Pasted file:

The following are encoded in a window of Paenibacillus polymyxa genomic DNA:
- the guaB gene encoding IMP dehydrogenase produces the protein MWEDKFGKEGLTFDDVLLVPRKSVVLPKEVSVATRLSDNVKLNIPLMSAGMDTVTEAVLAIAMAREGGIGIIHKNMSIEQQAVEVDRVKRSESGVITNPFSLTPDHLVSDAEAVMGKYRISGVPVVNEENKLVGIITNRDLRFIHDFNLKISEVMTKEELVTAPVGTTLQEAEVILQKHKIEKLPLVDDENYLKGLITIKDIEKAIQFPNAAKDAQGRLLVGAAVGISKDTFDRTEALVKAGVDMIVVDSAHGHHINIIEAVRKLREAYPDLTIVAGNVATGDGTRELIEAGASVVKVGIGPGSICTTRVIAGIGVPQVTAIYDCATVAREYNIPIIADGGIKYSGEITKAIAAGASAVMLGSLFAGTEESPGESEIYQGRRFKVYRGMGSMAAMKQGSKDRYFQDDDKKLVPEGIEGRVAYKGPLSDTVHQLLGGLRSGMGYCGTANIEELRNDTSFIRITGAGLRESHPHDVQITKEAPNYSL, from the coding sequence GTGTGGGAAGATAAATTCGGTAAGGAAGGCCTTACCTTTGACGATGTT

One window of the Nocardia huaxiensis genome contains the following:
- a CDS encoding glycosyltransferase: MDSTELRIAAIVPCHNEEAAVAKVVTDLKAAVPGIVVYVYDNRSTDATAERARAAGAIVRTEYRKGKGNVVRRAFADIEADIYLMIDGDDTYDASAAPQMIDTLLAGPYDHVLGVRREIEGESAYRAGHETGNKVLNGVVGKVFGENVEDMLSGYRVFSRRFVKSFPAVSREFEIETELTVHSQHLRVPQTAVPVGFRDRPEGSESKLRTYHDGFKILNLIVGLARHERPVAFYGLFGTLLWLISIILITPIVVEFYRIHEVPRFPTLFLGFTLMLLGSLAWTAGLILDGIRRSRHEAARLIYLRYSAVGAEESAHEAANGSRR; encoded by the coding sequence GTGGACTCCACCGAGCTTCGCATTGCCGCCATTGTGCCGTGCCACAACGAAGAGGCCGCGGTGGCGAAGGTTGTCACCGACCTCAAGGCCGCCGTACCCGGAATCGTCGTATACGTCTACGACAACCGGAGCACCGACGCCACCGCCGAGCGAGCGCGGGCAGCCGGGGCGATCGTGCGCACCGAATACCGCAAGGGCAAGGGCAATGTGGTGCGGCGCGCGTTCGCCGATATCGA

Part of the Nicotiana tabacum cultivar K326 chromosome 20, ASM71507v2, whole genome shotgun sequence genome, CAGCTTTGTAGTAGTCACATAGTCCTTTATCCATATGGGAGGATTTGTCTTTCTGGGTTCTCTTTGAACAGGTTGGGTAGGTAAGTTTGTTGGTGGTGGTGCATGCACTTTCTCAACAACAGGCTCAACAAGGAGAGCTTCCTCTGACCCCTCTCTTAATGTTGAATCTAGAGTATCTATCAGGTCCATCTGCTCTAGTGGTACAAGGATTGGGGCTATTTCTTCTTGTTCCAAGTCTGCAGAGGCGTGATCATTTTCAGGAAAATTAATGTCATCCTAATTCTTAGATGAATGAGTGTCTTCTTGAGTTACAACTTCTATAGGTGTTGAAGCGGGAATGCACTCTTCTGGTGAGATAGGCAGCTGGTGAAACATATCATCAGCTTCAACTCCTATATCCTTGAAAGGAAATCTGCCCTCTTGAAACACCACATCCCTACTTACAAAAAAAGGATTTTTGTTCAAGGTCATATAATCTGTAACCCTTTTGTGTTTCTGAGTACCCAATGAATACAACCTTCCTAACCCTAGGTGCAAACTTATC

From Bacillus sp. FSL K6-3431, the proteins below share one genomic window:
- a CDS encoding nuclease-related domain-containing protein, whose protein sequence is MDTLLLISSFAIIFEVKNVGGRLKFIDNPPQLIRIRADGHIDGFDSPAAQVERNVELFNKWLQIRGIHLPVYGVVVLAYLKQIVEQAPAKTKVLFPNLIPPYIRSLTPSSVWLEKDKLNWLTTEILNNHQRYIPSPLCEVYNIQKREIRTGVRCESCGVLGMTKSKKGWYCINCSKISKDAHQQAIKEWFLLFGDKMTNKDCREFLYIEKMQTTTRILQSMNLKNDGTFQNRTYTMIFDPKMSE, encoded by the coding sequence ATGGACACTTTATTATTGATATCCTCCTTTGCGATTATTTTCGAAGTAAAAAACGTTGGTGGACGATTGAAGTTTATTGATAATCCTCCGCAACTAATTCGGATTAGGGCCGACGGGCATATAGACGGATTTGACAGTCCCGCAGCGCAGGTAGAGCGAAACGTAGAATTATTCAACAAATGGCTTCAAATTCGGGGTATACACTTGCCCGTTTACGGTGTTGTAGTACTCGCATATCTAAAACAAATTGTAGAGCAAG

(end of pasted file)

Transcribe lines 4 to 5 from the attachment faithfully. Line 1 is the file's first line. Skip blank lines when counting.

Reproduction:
- a CDS encoding glycosyltransferase: MDSTELRIAAIVPCHNEEAAVAKVVTDLKAAVPGIVVYVYDNRSTDATAERARAAGAIVRTEYRKGKGNVVRRAFADIEADIYLMIDGDDTYDASAAPQMIDTLLAGPYDHVLGVRREIEGESAYRAGHETGNKVLNGVVGKVFGENVEDMLSGYRVFSRRFVKSFPAVSREFEIETELTVHSQHLRVPQTAVPVGFRDRPEGSESKLRTYHDGFKILNLIVGLARHERPVAFYGLFGTLLWLISIILITPIVVEFYRIHEVPRFPTLFLGFTLMLLGSLAWTAGLILDGIRRSRHEAARLIYLRYSAVGAEESAHEAANGSRR; encoded by the coding sequence GTGGACTCCACCGAGCTTCGCATTGCCGCCATTGTGCCGTGCCACAACGAAGAGGCCGCGGTGGCGAAGGTTGTCACCGACCTCAAGGCCGCCGTACCCGGAATCGTCGTATACGTCTACGACAACCGGAGCACCGACGCCACCGCCGAGCGAGCGCGGGCAGCCGGGGCGATCGTGCGCACCGAATACCGCAAGGGCAAGGGCAATGTGGTGCGGCGCGCGTTCGCCGATATCGA

Part of the Nicotiana tabacum cultivar K326 chromosome 20, ASM71507v2, whole genome shotgun sequence genome, CAGCTTTGTAGTAGTCACATAGTCCTTTATCCATATGGGAGGATTTGTCTTTCTGGGTTCTCTTTGAACAGGTTGGGTAGGTAAGTTTGTTGGTGGTGGTGCATGCACTTTCTCAACAACAGGCTCAACAAGGAGAGCTTCCTCTGACCCCTCTCTTAATGTTGAATCTAGAGTATCTATCAGGTCCATCTGCTCTAGTGGTACAAGGATTGGGGCTATTTCTTCTTGTTCCAAGTCTGCAGAGGCGTGATCATTTTCAGGAAAATTAATGTCATCCTAATTCTTAGATGAATGAGTGTCTTCTTGAGTTACAACTTCTATAGGTGTTGAAGCGGGAATGCACTCTTCTGGTGAGATAGGCAGCTGGTGAAACATATCATCAGCTTCAACTCCTATATCCTTGAAAGGAAATCTGCCCTCTTGAAACACCACATCCCTACTTACAAAAAAAGGATTTTTGTTCAAGGTCATATAATCTGTAACCCTTTTGTGTTTCTGAGTACCCAATGAATACAACCTTCCTAACCCTAGGTGCAAACTTATC